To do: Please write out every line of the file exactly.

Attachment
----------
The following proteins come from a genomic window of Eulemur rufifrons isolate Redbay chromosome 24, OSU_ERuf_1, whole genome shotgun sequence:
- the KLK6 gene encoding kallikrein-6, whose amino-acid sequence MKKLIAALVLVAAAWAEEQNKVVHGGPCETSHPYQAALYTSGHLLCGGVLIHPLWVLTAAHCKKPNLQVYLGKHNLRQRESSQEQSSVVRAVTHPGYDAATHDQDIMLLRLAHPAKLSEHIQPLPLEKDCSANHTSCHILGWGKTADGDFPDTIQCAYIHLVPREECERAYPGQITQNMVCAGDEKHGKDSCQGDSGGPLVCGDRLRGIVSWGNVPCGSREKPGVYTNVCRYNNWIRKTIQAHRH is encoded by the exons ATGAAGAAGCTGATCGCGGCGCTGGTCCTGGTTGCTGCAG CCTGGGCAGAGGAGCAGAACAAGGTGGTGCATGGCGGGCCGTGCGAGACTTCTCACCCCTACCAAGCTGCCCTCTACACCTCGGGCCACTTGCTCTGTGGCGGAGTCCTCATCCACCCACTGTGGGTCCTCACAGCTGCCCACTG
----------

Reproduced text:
The following proteins come from a genomic window of Eulemur rufifrons isolate Redbay chromosome 24, OSU_ERuf_1, whole genome shotgun sequence:
- the KLK6 gene encoding kallikrein-6, whose amino-acid sequence MKKLIAALVLVAAAWAEEQNKVVHGGPCETSHPYQAALYTSGHLLCGGVLIHPLWVLTAAHCKKPNLQVYLGKHNLRQRESSQEQSSVVRAVTHPGYDAATHDQDIMLLRLAHPAKLSEHIQPLPLEKDCSANHTSCHILGWGKTADGDFPDTIQCAYIHLVPREECERAYPGQITQNMVCAGDEKHGKDSCQGDSGGPLVCGDRLRGIVSWGNVPCGSREKPGVYTNVCRYNNWIRKTIQAHRH is encoded by the exons ATGAAGAAGCTGATCGCGGCGCTGGTCCTGGTTGCTGCAG CCTGGGCAGAGGAGCAGAACAAGGTGGTGCATGGCGGGCCGTGCGAGACTTCTCACCCCTACCAAGCTGCCCTCTACACCTCGGGCCACTTGCTCTGTGGCGGAGTCCTCATCCACCCACTGTGGGTCCTCACAGCTGCCCACTG